Where has goalie guru Sean Burke been since leaving Coyotes?

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PITTSBURGH, PA - JUNE 23: Head coach Dave Tippett of the Phoenix Coyotes stands with goaltending coach Sean Burke during day two of the 2012 NHL Entry Draft at Consol Energy Center on June 23, 2012 in Pittsburgh, Pennsylvania. (Photo by Dave Sandford/NHLI via Getty Images)
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Sean Burke is recovered from double hip replacement surgery. 

The former Arizona/Phoenix Coyotes goaltending coach took time off last summer to have the operation and work on rehab. Because of the surgery, his current absence from the NHL game was more medically driven than anything.  

“I got to the point this summer where I realized I had to get this stuff done and put the time aside to do it and I’m glad I did,” Burke said in a phone interview with Puck Daddy.

That doesn’t mean Burke doesn’t want to return to the NHL, he’d just like to do it in less of a coaching capacity and more of a management role. He’s currently spending time at his Phoenix-area home and doing scouting work with Team Europe for the World Cup of Hockey.

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“It was sort of planned that way. I was in management in Phoenix, I was the assistant to the GM there as well as a goalie coach. I got to a point there where it was just time to move on,” Burke said. “I had a really good experience there. I really enjoyed Phoenix and I still live there but when you’re in a place for that long and you sort of get to that stage where you realize your direction is not the same necessarily as the organization’s direction for you, you have to make a decision.”

Burke, 48, became a goaltending coach not because that was his sole post playing career ambition – but because he was impressively good at the job. He played 820 games as a netminder with eight different organizations. He retired after the 2006-07 season. 

Arizona general manager Don Maloney asked him to move from his position as Coyotes director of prospect development into the goaltending coach role. And he delivered for the Coyotes.

From Burke’s first season in 2009-10 until his final season last year he resurrected journeymen netminders and turned them into starters. His first pupil was Ilya Bryzgalov, who notched goal-against averages of 2.29 and 2.48 respectively in his two years working with Burke along with save percentages of .920 and .921.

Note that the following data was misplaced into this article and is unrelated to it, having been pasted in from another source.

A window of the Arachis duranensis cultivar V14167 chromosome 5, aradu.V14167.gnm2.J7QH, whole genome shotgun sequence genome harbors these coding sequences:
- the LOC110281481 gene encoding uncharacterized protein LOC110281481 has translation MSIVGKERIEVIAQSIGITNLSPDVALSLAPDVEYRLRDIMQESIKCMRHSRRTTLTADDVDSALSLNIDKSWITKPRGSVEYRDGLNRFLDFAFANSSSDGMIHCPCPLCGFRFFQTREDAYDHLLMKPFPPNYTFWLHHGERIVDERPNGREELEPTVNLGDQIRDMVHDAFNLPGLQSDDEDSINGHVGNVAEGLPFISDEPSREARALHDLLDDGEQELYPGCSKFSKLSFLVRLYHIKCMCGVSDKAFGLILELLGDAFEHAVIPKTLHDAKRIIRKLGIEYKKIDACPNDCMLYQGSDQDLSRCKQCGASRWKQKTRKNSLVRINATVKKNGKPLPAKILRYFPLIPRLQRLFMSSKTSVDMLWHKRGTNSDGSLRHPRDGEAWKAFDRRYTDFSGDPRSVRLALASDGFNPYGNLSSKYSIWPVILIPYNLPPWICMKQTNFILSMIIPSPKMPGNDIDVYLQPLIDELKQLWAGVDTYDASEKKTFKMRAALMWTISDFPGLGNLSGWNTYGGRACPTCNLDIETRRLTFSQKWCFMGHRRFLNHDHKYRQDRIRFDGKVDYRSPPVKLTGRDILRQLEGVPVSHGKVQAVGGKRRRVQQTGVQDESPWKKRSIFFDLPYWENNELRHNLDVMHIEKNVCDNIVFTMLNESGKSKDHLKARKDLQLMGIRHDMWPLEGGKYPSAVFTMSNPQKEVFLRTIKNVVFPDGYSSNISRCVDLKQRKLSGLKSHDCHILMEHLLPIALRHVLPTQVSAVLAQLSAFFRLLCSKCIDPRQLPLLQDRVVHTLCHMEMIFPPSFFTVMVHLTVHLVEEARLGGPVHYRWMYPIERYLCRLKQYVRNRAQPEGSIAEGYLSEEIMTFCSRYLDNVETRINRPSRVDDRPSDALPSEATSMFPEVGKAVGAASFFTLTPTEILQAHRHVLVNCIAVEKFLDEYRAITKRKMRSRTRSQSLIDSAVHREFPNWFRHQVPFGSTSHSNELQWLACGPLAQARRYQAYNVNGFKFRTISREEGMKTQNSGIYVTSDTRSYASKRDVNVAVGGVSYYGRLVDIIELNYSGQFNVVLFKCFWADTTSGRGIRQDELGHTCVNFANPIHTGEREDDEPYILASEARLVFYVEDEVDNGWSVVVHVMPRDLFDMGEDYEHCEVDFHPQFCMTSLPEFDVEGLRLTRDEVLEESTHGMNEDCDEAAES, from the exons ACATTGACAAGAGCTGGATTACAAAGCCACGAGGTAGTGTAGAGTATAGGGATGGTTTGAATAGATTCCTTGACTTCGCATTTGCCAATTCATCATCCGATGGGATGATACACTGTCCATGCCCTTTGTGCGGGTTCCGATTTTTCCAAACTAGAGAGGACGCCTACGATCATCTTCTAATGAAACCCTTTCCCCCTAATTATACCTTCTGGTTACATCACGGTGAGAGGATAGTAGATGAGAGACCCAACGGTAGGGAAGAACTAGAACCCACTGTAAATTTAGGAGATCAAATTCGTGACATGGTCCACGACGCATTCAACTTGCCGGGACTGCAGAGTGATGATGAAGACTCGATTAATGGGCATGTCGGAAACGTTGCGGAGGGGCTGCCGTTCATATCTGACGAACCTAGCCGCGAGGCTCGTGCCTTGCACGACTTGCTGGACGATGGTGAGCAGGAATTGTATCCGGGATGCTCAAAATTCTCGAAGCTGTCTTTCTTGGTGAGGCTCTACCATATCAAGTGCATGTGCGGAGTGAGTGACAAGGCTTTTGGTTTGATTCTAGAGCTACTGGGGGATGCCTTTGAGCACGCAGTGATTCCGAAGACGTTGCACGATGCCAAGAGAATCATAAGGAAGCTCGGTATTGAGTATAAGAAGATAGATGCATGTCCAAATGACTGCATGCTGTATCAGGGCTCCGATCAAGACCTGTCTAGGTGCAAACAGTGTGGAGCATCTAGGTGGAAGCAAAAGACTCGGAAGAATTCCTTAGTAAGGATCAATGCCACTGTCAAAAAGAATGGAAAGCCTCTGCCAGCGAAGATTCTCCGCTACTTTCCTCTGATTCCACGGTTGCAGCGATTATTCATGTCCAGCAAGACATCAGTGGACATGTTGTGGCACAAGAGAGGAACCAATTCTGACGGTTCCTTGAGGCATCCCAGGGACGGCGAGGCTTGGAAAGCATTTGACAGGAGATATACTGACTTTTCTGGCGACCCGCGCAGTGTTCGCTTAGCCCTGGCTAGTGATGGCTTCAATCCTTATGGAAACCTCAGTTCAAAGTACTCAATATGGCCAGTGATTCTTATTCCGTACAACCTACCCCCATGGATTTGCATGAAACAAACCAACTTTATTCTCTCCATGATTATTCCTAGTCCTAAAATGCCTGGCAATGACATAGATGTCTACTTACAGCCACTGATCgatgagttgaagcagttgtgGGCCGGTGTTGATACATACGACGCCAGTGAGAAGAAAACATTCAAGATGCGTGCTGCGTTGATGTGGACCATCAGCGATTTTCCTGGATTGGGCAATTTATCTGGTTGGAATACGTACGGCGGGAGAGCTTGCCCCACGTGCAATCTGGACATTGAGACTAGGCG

Mike Smith was an unknown before he held a 2.21 goal-against average and .930 save percentage in his first year working with Burke. Devan Dubnyk turned into a star working with Burke and a Vezina Trophy finalist last season. He used a lot of Burke’s Arizona teachings after a trade to Minnesota.

“Most of the time those types of players are frustrated because they know it’s in them, and it’s just not being brought out of them or they’re not finding a way to play at their best level,” Burke said. “I think what I’ve really been able to do successfully if there’s one thing is bring that out of the guys – what’s already been in there but hasn’t really transpired.”

During the summer of 2012, Burke added the title of “assistant to the general manager” to his role in the organization. Before then, along with goaltending coach, he was also “director of player development.”

Though he had more responsibility, it would have been hard to move up the managerial ladder had he stayed in the desert. Former Buffalo Sabres general manager Darcy Regier is currently the team’s assistant general manager. John Chayka, a young analytics whiz, was hired last offseason as assistant GM/analytics. If Burke had stayed with the Coyotes, he probably would have kept the same role. That’s why Burke decided to take some time to find the right management spot.

“I look at it as a stage at a point in my career that if I continued to stay in the coaching I would enjoy it, but the longer you do something in that area, the harder it’s going to be to transition and the timing just seemed right for me” Burke said.

Burke isn’t openly stumping for a general manager’s job. He just thinks his type of hockey mind is more in line with the managerial thought process. He has worked with Team Canada with putting together World Junior and World Championship teams. Burke was also interviewed for president of Hockey Canada last summer.

“To me the management side of things is more seated for what my personality and skill set is.” Burke said. “I think at the end of the day everybody wants to contribute to a winning team. I want to be a part of a Stanley Cup winner one day and I think with goaltending coaching you have an opportunity to participate in helping with that but I think at the management level you have a lot more responsibility and a lot more areas you can touch and that’s sort of what I’ve wanted to challenge myself with is taking what I’ve learned over all these years, the experiences and different people I’ve worked with and take those things and transition into a role that can help build a Stanley Cup winning team.”

Burke is well connected and someone will likely see that he can be a strong asset to a hockey team. It’s more a matter of when, not if.

“I believe management is there to provide the players with every opportunity to succeed,” Burke said. “You take away all the excuses and at the end of the day you treat the players with respect and you have to let them know and have them believe that you care about them but there’s an expectation to win.”

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Josh Cooper is an editor for Puck Daddy on Yahoo Sports. Have a tip? Email him at puckdaddyblog@yahoo.com or follow him on Twitter!

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